When did you start at Academy?

I started when in 2014, while a film undergrad at the University of Auckland. I couldn’t believe it. I was desperately looking for work and had no luck, then boom, I got offered my dream student job! I remember going often with mates to check out stuff like Stoker, Spring Breakers, Zero Dark Thirty and wishing I could land a job there!

How has your relationship with Lizzy developed over her time as Academy manager?

Having Lizzy as manager has basically been like working with whānau. I don’t think it has often been the case that you can say your manager and you have parted ways as very close mates. Lizzy has always been open to staff about programming ideas, venue ideas etc but I personally always value how she took care of us during crazy personal times. She has had to comfort many a stressed out, overworked, underslept uni student-slash-usher in her time here!

What will your new role entail?

I will be taking over private hires, the weekly scheduling and liaising with organisers and distributors of some of our most beloved annual events. I will also help direct our social media and marketing, while also dealing with the daily toil of projection. So many drives! So many envelopes and parcels!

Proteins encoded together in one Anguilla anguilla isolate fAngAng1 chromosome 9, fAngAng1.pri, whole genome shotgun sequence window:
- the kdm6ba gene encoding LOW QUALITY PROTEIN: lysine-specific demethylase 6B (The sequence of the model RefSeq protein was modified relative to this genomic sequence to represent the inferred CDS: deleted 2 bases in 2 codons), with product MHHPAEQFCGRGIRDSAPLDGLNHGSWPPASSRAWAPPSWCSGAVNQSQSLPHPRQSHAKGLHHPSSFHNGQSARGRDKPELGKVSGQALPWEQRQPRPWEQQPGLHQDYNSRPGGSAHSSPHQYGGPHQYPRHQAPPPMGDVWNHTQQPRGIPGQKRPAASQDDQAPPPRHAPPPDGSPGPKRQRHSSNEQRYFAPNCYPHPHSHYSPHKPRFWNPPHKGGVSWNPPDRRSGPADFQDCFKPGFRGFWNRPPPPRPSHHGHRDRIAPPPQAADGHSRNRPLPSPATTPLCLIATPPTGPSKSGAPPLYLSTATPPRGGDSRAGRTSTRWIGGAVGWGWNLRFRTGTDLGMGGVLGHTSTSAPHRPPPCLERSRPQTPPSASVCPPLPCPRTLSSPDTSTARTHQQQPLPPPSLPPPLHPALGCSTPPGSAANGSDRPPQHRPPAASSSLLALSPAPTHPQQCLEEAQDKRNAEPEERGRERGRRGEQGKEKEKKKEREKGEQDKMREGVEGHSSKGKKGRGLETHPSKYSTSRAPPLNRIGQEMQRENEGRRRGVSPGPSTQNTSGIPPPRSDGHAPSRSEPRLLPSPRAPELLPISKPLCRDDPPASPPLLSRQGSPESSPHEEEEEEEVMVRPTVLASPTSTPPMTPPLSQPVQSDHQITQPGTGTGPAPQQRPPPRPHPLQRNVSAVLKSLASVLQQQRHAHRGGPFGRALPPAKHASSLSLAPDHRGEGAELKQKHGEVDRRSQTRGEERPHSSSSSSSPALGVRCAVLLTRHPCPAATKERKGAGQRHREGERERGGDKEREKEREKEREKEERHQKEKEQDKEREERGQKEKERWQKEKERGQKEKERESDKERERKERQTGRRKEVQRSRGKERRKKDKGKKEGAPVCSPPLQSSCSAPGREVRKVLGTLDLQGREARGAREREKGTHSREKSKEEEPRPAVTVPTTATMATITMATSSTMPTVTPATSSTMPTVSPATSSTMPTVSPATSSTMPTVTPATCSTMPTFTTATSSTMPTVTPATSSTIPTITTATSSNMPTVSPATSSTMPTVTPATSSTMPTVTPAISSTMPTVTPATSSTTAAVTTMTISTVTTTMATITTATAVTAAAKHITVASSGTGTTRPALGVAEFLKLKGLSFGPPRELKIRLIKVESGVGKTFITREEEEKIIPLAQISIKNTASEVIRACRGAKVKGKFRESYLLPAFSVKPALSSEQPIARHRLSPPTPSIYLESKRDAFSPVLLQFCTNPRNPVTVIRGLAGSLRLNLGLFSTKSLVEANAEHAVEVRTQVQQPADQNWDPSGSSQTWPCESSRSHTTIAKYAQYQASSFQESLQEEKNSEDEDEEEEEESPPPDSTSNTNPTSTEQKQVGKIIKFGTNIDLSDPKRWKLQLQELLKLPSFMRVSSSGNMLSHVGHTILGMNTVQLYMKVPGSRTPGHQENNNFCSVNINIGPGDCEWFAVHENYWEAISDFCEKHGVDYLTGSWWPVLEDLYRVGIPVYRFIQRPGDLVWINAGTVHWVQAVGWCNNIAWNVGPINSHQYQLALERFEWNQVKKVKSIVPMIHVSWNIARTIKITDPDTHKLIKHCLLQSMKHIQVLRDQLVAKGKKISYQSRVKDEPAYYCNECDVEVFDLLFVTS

What are you most looking forward to about the role?

I think I am most interested in the way it encourages audiences to interact with film beyond it being some kind of disposable entertainment. Some mainstream venues are so focused on the immediate dollar that more interesting programming just slips through the cracks. Academy is unique as it gives the opportunity to be far more curated with its programming, to give some underseen arthouse gems a chance to breathe and find their audience.

I am excited about continuing our successful themed film retrospectives such as Persona Non Grata (inspired by the programming from the BFI Southbank), and seeing how we can continue to grow them. My favourite movie experiences are ones when I see something that sits with me for days on end, and which starts a conversation with others.

With these festivals, I want to show cinema that is a bit different, and to encourage engagement that goes beyond a single screening. The goal is to cultivate a film culture and community that can feel lacking in Auckland. I am delighted, however, to witness this already happening with our bustling Quiz Nights and in the familiar crowds that frequent our obscure classic screenings. I hope to continue Lizzy’s work in making Academy the main home for Auckland’s cinephiles.